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From the Muddy Banks of the Wishkah

1 rating: 5.0
An album by Nirvana (US)

Nirvana: Kurt Cobain (guitar, vocals); Pat Smear (guitar, background vocals); Krist Novoselic (bass); Dave Grohl (drums, background vocals); Chad Channing (drums). Compilation producers: Krist Novoselic, Dave Grohl. Recorded live between 1989 and 1994. … see full wiki

1 review about From the Muddy Banks of the Wishkah

Muddy and Raw: PURE NIRVANA!

  • May 2, 2004
Pros: Kurt sounds very passionate

Cons: The bad feeling you get helping record companies trivialize Kurt's suicide

The Bottom Line: So THIS is the state aspired to by Buddhists

Yes, Kurt Cobain was disturbed. But anyone who’s heard his work still can’t deny the man had a powerful set of pipes on him. What better way to show off Kurt’s pipes - and make some quick dough capitalizing on his suicide - than to release a live album after his death?

From the Muddy Banks of the Wishkah - wherever or whatever that is - comes From the Muddy Bnks of the Wishkah, one of the best live albums ever produced, and also defining proof that Kurt Cobain still can’t get any privacy. Perhaps an ironic footnote is the album slip, which has an essay written by Nirvana bassist Krist Novoselic. I could write the remainder of this review about how Krist has absolutely no respect for Kurt, but it just wouldn’t be right. This is a music review, and Krist actually does write with respect for Kurt, the music, and Nirvana in general.

The only disrespectful part of From the Muddy Banks of the Wishkah is the cute little intro. The only audible parts of the intro before Kurt’s screeching his lungs out are a few quick bass riffs and someone saying “I’ve never seen anything like it.” It’s a waste of almost a minute, really. But once the vocals show up in the intro, they roll very smoothly into the opening guitar riff of the first actual song, a generally forgotten bit from Bleach called School.

Won’t you believe it? Just my luck
No recess
You’re in high school again

My most recent essay was a quick page about the flawed part of Kurt Cobain. In it, I mentioned my disdain toward Bleach. Bleach has a few representations on From the Muddy Banks of the Wishkah: School, Negative Creep, and Blew are among Wishkah’s 17 tracks. None of them have the flat, generic punk sound heard on Bleach. Instead, they all sound very lively and powerfulas Kurt passionately grinds away on his guitar and yowls in his trademark screech.

Nevermind has five tracks represented and, surprise surprise, Smells Like Teen Spirit is NOT the best of them. Drain You and Polly are both superior, with the best representation of Nevermind award going to the awesome big rock show version of Polly. All the owners of Nevermind and MTV Unplugged in New York have heard the original version of Polly, but the Wishkah version blows them all away for two simple reasons: The electric guitar and fiercer vocals (the original version of Polly was acoustic and featured calm vocals.) Lithium and Breed are the final two Nevermind songs, and the version of Lithium is really something of a letdown. In the sleeve, Krist Novoselic talks about one show in which the audience, in unison, sings along with it. However, that was not the version on From the Muddy Banks of the Wishkah. The Wishkah version is just a typical live showing of Lithium.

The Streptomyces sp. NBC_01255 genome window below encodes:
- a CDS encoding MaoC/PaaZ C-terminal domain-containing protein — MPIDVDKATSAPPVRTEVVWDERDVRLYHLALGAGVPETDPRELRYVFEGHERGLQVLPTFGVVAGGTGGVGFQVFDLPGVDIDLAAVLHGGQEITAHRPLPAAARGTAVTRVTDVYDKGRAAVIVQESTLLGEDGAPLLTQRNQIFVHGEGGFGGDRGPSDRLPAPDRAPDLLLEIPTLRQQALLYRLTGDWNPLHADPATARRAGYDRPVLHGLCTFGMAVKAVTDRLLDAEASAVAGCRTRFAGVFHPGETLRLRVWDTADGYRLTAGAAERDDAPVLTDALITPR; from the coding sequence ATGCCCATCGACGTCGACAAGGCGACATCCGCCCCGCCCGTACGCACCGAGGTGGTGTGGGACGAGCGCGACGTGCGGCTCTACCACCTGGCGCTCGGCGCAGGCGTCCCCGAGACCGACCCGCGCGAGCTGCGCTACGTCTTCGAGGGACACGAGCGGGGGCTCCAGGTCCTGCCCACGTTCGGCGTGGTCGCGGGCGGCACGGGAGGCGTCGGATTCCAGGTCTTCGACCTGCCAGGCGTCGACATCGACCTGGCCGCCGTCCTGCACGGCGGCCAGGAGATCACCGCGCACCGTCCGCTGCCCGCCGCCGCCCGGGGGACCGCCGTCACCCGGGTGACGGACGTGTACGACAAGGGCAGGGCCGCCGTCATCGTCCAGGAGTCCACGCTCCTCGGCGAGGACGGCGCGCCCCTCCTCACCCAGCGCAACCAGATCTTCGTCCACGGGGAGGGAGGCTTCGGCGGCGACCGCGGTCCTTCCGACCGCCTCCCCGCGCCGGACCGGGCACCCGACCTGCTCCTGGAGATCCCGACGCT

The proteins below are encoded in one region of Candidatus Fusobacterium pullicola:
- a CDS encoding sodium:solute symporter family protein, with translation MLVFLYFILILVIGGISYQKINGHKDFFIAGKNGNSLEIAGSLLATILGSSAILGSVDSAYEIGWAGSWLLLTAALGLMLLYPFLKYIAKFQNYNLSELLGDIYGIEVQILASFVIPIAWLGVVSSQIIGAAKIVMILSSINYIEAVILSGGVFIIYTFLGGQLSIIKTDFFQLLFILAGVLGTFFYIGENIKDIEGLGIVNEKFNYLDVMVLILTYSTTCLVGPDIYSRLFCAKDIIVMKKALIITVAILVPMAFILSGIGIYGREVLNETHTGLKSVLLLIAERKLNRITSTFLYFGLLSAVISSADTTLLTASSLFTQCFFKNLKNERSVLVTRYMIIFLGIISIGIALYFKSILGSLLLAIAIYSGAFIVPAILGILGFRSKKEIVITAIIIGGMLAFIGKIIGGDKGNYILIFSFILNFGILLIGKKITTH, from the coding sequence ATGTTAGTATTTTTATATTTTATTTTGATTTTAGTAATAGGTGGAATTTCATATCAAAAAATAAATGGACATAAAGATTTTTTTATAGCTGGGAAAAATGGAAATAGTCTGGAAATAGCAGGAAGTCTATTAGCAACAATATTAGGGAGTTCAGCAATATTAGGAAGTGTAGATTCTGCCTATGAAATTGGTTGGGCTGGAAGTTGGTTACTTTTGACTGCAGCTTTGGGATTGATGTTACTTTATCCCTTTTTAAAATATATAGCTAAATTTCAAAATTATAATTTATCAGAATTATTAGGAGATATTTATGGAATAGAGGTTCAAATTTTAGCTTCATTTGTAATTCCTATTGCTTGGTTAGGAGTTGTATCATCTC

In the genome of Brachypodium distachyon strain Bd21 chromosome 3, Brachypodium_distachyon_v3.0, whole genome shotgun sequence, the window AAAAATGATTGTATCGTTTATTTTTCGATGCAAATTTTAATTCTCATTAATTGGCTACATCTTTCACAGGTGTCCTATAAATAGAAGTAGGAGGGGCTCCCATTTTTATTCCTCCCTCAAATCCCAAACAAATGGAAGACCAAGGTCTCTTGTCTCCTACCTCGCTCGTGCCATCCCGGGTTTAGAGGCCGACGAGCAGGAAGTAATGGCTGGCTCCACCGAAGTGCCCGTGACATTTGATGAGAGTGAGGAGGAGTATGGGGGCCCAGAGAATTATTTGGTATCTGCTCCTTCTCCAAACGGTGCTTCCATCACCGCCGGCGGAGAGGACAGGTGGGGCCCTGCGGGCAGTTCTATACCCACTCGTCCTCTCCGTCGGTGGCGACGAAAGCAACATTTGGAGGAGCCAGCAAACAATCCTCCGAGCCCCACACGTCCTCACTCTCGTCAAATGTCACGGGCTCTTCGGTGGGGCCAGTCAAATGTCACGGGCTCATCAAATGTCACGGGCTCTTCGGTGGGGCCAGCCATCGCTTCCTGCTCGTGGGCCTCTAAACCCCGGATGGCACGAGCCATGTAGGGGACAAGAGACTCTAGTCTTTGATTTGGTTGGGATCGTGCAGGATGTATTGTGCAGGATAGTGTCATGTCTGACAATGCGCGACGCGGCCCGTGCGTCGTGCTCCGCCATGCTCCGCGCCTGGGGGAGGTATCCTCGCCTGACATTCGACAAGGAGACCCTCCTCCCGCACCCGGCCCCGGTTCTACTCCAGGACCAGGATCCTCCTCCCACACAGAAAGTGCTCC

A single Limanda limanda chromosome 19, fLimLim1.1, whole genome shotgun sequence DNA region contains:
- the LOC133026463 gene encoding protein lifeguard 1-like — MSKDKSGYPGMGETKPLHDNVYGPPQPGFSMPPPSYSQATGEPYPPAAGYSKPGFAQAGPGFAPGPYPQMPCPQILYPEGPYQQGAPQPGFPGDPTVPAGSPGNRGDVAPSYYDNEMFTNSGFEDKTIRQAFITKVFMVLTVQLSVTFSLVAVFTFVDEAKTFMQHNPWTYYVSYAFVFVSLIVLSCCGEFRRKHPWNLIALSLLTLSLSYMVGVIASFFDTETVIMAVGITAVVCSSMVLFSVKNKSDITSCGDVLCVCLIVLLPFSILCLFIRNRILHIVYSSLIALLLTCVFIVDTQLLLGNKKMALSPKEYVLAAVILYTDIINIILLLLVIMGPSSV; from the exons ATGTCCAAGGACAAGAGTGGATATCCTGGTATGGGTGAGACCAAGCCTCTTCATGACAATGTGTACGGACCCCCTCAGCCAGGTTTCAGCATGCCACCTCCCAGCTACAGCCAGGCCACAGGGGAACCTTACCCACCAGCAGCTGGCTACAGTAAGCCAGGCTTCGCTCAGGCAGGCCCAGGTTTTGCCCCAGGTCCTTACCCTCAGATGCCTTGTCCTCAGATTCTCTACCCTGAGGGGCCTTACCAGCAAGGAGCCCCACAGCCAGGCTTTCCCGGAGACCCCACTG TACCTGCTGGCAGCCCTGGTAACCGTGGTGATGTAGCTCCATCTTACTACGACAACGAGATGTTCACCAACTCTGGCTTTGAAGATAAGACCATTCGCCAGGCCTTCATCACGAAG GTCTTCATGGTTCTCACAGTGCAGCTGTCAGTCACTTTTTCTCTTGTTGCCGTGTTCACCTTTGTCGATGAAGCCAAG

Scentless Apprentice, Heart-Shaped Box, Milk It, and tourette’s are live from In Utero. When In Utero was first released, Kurt described it as a throwback to Nirvana’s original, more experimental roots, not the kind of thing Nevermind-lovers would really appreciate. Listening to Wishkah, one would really be hard-pressed to tell the difference, but Kurt really seems to let out more on the In Utero songs than anything else. Milk It and tourette’s have perhaps the loudest vocals on Wishkah - Kurt sings them as if he just slammed his hand in his car door.

Loudest vocals and most powerful vocals are two different things though, and the songs with the most powerful vocals are Heart-Shaped Box and an Incestiside track called Sliver. Heart-Shaped Box starts off sounding like some kind of dark power ballad, and speeds up a little for the hook, in which Kurt forgoes the screaming in favor of a very effective growling. Sliver starts off with Kurt singing in his indoor voice to a few bass notes, but it soon switches gears as he just lets it all out, guitar pounding, singing in a way which would make most other peoples’ lungs explode.

I’ve hit on all of the noteworthy stuff, and normally I would use this paragraph to close out the review. But now I should talk about what’s not here, as three popular Nirvana tunes have gone MIA: About a Girl, All Apologies, and Come as You Are both fail to appear on From the Muddy Banks of the Wishkah. Even the acoustic versions of any or all songs would have sufficed - especially for About a Girl, which sounded awful on Bleach but wonderful on MTV Unplugged in New York. Any version of Come as You Are or All Apologies would have done the trick. Both are great songs on their respective albums and MTV Unplugged in New York.

Done now. NOW it’s time to close out this review. Kurt Cobain was a man who lived the pain he brought into his music. While you may feel bad about giving record companies money to capitalize on his suicide, just remember: YOU are doing it for the music. And so was Kurt.


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From the Muddy Banks of the Wishkah
Label: DGC (David Geffen Company) (USA)
Artist: Nirvana (US)
Release Date: October 01, 1996

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